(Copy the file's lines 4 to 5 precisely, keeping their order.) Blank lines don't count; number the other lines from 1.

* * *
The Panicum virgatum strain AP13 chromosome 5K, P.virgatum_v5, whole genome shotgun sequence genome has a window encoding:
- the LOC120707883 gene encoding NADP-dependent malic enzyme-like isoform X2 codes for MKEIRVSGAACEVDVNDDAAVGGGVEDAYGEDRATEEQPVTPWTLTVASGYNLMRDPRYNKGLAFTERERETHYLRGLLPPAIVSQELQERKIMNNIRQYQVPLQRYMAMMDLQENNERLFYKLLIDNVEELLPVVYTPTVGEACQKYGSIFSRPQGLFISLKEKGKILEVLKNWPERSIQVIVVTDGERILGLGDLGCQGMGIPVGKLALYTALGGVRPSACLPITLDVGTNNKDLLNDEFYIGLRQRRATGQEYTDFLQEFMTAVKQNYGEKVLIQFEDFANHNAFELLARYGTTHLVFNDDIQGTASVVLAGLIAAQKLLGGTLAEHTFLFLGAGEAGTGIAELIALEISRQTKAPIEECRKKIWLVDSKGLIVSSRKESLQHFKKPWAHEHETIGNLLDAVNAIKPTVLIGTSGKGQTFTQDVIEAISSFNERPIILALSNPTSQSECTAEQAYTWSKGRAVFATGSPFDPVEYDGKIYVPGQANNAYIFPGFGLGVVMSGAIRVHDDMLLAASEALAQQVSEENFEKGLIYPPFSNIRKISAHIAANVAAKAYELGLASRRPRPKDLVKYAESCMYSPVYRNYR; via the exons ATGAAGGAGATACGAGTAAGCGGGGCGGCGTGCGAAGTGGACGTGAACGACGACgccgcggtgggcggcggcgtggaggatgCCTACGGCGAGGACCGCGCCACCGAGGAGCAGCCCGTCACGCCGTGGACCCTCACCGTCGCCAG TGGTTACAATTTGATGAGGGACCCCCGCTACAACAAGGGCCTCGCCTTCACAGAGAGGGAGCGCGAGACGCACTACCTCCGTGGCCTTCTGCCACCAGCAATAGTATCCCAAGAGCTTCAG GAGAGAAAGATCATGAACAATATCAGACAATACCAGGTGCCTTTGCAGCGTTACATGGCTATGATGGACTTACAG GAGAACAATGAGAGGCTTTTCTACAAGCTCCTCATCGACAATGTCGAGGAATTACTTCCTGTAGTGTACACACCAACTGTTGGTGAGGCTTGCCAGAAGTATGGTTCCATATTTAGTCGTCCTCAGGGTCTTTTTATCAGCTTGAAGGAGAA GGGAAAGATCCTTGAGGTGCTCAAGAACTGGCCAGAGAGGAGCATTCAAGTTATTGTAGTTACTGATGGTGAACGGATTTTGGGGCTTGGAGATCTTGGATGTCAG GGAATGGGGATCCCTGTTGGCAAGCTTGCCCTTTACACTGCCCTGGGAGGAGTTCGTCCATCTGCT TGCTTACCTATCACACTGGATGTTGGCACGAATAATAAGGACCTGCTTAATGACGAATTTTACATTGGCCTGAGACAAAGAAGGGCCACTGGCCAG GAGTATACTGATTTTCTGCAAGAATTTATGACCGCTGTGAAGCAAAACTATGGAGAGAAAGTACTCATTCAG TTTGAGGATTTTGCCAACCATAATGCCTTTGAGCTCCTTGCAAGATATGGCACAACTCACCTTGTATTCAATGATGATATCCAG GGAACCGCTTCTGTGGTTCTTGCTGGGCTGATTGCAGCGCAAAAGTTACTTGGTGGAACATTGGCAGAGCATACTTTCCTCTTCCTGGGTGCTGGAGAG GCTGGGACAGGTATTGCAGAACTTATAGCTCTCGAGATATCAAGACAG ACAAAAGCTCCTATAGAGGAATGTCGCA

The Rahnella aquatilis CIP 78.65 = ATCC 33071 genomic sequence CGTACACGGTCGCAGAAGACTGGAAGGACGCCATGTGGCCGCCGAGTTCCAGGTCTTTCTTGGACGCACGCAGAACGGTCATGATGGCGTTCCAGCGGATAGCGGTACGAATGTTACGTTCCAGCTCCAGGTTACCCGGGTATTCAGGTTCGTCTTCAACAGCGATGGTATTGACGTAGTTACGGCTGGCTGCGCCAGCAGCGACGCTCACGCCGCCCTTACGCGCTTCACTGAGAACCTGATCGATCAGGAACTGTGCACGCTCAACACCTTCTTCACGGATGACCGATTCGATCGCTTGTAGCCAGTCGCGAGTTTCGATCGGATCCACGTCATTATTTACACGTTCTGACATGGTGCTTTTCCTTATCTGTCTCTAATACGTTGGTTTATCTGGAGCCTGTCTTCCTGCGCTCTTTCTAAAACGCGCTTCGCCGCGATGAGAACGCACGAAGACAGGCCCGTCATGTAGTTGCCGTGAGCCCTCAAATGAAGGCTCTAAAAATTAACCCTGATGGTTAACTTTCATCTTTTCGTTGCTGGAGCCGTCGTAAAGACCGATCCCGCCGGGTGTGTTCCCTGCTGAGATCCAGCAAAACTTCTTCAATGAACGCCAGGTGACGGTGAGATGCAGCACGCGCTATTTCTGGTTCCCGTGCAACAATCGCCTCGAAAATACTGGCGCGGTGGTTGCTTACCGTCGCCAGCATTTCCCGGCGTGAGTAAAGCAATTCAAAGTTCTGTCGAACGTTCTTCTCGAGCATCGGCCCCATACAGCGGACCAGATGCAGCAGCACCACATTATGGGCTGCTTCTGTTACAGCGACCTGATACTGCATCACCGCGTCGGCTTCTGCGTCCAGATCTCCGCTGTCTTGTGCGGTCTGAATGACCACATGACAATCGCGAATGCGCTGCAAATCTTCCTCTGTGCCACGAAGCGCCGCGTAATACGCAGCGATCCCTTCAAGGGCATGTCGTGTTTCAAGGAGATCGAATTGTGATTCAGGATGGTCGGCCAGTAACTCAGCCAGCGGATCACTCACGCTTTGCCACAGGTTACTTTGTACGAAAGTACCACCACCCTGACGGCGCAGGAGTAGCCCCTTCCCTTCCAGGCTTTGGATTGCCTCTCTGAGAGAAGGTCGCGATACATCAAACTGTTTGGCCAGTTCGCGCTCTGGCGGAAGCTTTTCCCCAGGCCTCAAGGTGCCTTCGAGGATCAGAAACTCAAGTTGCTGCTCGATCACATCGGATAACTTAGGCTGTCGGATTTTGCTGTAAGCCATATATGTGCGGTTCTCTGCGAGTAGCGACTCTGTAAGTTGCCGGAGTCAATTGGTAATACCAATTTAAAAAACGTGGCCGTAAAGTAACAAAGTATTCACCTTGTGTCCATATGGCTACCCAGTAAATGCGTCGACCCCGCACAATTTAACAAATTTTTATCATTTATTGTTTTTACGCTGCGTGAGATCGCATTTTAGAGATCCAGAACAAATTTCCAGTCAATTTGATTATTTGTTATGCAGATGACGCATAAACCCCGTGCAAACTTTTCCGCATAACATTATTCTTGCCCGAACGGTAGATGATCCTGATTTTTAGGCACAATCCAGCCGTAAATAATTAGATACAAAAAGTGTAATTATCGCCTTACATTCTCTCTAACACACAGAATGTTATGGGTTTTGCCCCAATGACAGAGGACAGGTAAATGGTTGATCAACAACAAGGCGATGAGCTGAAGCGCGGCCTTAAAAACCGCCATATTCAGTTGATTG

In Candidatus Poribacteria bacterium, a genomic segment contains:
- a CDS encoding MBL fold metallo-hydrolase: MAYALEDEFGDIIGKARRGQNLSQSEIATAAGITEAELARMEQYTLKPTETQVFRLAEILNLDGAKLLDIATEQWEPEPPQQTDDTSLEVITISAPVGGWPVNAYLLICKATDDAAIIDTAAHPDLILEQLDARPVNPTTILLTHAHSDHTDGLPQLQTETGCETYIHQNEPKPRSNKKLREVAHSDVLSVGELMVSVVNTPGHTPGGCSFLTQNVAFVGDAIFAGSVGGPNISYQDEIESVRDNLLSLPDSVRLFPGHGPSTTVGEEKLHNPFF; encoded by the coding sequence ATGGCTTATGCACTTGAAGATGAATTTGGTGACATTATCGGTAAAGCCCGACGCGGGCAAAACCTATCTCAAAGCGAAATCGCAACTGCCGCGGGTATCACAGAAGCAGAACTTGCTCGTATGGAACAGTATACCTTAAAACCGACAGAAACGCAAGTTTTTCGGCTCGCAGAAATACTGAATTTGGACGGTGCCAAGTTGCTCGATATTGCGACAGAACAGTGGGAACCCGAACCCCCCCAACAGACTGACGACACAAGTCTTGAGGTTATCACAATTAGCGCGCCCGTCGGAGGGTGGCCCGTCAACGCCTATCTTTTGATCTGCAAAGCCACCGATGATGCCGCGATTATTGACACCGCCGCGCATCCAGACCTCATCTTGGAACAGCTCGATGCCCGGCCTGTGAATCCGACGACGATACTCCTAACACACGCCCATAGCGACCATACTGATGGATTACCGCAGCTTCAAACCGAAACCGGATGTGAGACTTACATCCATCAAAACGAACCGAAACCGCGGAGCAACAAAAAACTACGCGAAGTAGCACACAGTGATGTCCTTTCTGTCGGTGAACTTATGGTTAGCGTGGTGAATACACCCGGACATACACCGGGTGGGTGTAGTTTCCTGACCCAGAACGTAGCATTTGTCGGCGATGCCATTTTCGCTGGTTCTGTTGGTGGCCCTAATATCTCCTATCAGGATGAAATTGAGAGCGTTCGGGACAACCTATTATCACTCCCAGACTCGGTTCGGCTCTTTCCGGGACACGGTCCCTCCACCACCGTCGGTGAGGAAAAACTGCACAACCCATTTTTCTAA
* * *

In Candidatus Poribacteria bacterium, a genomic segment contains:
- a CDS encoding MBL fold metallo-hydrolase: MAYALEDEFGDIIGKARRGQNLSQSEIATAAGITEAELARMEQYTLKPTETQVFRLAEILNLDGAKLLDIATEQWEPEPPQQTDDTSLEVITISAPVGGWPVNAYLLICKATDDAAIIDTAAHPDLILEQLDARPVNPTTILLTHAHSDHTDGLPQLQTETGCETYIHQNEPKPRSNKKLREVAHSDVLSVGELMVSVVNTPGHTPGGCSFLTQNVAFVGDAIFAGSVGGPNISYQDEIESVRDNLLSLPDSVRLFPGHGPSTTVGEEKLHNPFF; encoded by the coding sequence ATGGCTTATGCACTTGAAGATGAATTTGGTGACATTATCGGTAAAGCCCGACGCGGGCAAAACCTATCTCAAAGCGAAATCGCAACTGCCGCGGGTATCACAGAAGCAGAACTTGCTCGTATGGAACAGTATACCTTAAAACCGACAGAAACGCAAGTTTTTCGGCTCGCAGAAATACTGAATTTGGACGGTGCCAAGTTGCTCGATATTGCGACAGAACAGTGGGAACCCGAACCCCCCCAACAGACTGACGACACAAGTCTTGAGGTTATCACAATTAGCGCGCCCGTCGGAGGGTGGCCCGTCAACGCCTATCTTTTGATCTGCAAAGCCACCGATGATGCCGCGATTATTGACACCGCCGCGCATCCAGACCTCATCTTGGAACAGCTCGATGCCCGGCCTGTGAATCCGACGACGATACTCCTAACACACGCCCATAGCGACCATACTGATGGATTACCGCAGCTTCAAACCGAAACCGGATGTGAGACTTACATCCATCAAAACGAACCGAAACCGCGGAGCAACAAAAAACTACGCGAAGTAGCACACAGTGATGTCCTTTCTGTCGGTGAACTTATGGTTAGCGTGGTGAATACACCCGGACATACACCGGGTGGGTGTAGTTTCCTGACCCAGAACGTAGCATTTGTCGGCGATGCCATTTTCGCTGGTTCTGTTGGTGGCCCTAATATCTCCTATCAGGATGAAATTGAGAGCGTTCGGGACAACCTATTATCACTCCCAGACTCGGTTCGGCTCTTTCCGGGACACGGTCCCTCCACCACCGTCGGTGAGGAAAAACTGCACAACCCATTTTTCTAA